A call for help after Facebook frenzy

5 08 2011

Something very strange happened in my Advanced One class this evening.  We’d discussed last class how they knew they needed to practice writing (I managed to stop myself correcting them to develop) but that they didn’t like the writing tasks in the next unit of the book.  So I’d decided to be cool and trendy teacher (they’re 14/15 year olds) and suggest setting up a blog.

However, I also decided to be a student-centred, Dogme-style teacher (I know, I know, we went to the computer room) and let them actually set up the blog during the class.  The plan was to choose a name and what categories we’d aim for and then head to the computer room, set it up, discuss which theme to use and I’d set them a homework task of writing their profiles for the About page.

But when I mentioned this option to them, something strange happened.  They nigh on demanded that instead of a blog we open a Facebook group.   My immediate reaction was to say no, but I couldn’t think of any particualr reason why not (apart from a rather worrying nagging voice in the back of my head singing ‘security, security, security’ at me while I tried to dissuade them from continuing).  What followed was a coherent and cohseive debate on their part of the advantages of Facebook groups over blogs, I meekly conceded, but insisted they sat back down and we planned the launch properly (they had stood up as if by instinct as soon as I mentioned the words ‘computer room’).

They came up with the most boring name in the world, insisted the group was closed so none of their friends could laugh at their English (I doubt they have any friends whose English is better than theirs) and then positively begged me to post homework tasks so that they could complete them as notes on Facebook.

And off we went to the computer room…what followed was half an hour of incredible interaction, 95% of which was in English and about 40/60 split between writing and speaking.  The interaction between the four of us (I know, very small class, not empirically acceptable) while we sat at the computers was some of the best conversation I’ve witnessed in one of my classes.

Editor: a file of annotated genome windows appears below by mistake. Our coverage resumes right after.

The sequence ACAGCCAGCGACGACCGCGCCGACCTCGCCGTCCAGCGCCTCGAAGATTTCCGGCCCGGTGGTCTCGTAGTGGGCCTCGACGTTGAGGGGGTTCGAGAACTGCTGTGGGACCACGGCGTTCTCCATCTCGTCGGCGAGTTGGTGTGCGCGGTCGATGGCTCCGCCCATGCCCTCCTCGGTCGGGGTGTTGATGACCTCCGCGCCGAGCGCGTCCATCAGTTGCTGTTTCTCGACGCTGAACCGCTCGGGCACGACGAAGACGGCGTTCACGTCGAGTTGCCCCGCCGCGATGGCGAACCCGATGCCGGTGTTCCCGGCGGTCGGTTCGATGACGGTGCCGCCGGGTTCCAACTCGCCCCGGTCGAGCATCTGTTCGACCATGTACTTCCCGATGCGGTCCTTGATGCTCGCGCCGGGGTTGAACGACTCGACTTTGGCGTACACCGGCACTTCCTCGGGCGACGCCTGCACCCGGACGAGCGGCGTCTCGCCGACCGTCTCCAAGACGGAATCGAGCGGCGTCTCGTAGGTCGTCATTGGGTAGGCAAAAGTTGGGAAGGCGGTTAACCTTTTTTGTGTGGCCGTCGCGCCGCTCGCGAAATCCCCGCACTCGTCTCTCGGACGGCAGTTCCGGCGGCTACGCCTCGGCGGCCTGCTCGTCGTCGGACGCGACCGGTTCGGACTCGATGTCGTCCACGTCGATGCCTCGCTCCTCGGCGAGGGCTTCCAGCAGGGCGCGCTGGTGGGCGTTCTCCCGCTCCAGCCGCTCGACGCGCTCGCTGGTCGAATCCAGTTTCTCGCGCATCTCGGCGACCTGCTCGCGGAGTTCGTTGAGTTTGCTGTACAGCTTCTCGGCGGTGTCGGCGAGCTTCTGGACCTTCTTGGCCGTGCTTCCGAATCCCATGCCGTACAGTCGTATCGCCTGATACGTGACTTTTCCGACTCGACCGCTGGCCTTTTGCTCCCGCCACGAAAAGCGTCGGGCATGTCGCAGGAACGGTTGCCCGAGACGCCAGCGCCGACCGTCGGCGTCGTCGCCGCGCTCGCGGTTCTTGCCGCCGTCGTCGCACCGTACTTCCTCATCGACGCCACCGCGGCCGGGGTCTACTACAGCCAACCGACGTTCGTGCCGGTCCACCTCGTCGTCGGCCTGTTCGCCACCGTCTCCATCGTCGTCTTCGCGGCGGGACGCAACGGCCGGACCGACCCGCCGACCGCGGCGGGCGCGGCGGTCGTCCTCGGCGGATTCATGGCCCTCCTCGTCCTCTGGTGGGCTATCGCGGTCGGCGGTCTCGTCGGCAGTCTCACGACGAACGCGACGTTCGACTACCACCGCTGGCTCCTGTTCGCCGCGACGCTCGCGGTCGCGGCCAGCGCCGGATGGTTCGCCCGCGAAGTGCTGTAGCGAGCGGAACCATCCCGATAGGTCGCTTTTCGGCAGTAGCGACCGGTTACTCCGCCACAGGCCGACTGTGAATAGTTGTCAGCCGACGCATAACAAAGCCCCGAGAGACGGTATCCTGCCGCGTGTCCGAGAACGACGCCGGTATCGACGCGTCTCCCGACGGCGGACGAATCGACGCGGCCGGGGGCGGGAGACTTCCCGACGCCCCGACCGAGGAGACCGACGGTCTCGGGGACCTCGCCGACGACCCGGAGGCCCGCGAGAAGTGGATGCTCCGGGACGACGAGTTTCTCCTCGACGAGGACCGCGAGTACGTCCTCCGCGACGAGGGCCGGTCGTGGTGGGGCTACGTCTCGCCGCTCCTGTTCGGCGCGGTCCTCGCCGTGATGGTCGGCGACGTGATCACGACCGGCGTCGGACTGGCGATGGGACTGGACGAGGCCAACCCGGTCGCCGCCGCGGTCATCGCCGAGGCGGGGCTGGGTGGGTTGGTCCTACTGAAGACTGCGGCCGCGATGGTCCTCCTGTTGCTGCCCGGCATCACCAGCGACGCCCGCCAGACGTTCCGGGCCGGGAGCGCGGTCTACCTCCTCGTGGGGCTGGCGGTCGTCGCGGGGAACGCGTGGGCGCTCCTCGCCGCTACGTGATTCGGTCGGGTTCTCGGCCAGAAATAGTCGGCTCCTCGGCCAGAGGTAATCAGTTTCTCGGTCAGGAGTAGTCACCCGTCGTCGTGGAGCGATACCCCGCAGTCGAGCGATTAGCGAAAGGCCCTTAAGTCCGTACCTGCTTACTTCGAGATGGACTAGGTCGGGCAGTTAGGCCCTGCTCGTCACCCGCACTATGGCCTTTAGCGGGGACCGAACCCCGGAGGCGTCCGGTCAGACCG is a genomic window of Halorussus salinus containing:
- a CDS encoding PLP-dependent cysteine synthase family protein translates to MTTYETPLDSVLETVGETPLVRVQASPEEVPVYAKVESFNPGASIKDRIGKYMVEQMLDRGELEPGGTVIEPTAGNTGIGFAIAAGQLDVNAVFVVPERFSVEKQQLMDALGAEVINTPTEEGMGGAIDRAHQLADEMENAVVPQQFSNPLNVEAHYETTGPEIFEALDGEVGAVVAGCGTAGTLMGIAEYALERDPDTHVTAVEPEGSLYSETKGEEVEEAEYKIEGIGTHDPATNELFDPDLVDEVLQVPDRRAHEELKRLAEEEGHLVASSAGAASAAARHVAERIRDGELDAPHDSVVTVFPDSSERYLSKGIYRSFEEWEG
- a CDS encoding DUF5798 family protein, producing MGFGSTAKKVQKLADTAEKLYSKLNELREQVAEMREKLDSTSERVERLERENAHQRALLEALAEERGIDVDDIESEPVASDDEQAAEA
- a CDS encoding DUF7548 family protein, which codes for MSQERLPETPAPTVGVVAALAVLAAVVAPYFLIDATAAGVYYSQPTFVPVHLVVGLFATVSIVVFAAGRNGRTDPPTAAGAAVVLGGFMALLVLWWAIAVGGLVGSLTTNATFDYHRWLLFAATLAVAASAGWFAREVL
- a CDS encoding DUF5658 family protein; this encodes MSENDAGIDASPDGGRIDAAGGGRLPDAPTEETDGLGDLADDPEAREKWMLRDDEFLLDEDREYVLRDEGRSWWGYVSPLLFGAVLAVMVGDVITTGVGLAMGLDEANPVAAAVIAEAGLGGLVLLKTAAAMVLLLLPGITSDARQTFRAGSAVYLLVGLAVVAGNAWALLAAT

One of the girls was overgrouped and so couldn’t join our group and noone could find her groups to ungroup her to allow her to join us in our group – there was language of suggestion, demonstrations of frustration, explanations, demonstrations, justifications for various odd groups she’d joined, all carefully monitored by yours truly.  Chucking in the odd technical Facebook / computer word and reformulating some of their functional language, they quickly took on new phrases and made them their own.

The other girl set up the group, named the group and invited us all and the absent ones to the group, when something really cool happened.  One of the boys who hadn’t turned up to class accepted her invitation to the group.  He even then did the task I set them – to write a quick intro to themselves.  And I merrily reacted to the content of their posts and included correct versions of their language in my responses.  And was even able to get the lad who’d not come to do the homework for next class.   I found out about their favourite music, the sports they play and that they’re all addicted to Facebook, all useful info to use to tailor texts and tasks to their likes.

Having used up my homework task in the class, I even managed to come up with another one on the spot for them to do at home, simply recommend a website in English and give three reasons why we as a class would like it.  Hopefully that will stoke their enthusiasm til next time.  My problem, and where you come in is, what do I do next time?  I mean, what do we do next time?  I can’t let them spend all their classes on Facebook, but have I lost them from the classroom?  Maybe I can use it as a reward at the end of classes if they’ve worked well and kept it in English?  Or just use it as a homework tool from now on?  They seemed so enthusiastic about the group ‘this is cool’, ‘I’m having fun’ (even the lad who was absent seemed to feel he was missing out) that I really don’t want to poor cold water on their fires by going the wrong way next time out.  Help!

What I need is advice, suggestions, ideas and help, any help, please.  Does anyone tend a Facebook group with their classes?  How do you use it?  What do you get the students to do on it?  How often do you use it?  What’s the balance between class and home time?  How do you go about improving their language while they use it?  Today has engendered such feelings of success (where’s @Harmerj and his flip when you need him) but also a plethora of questions.  Can you help me with the answers?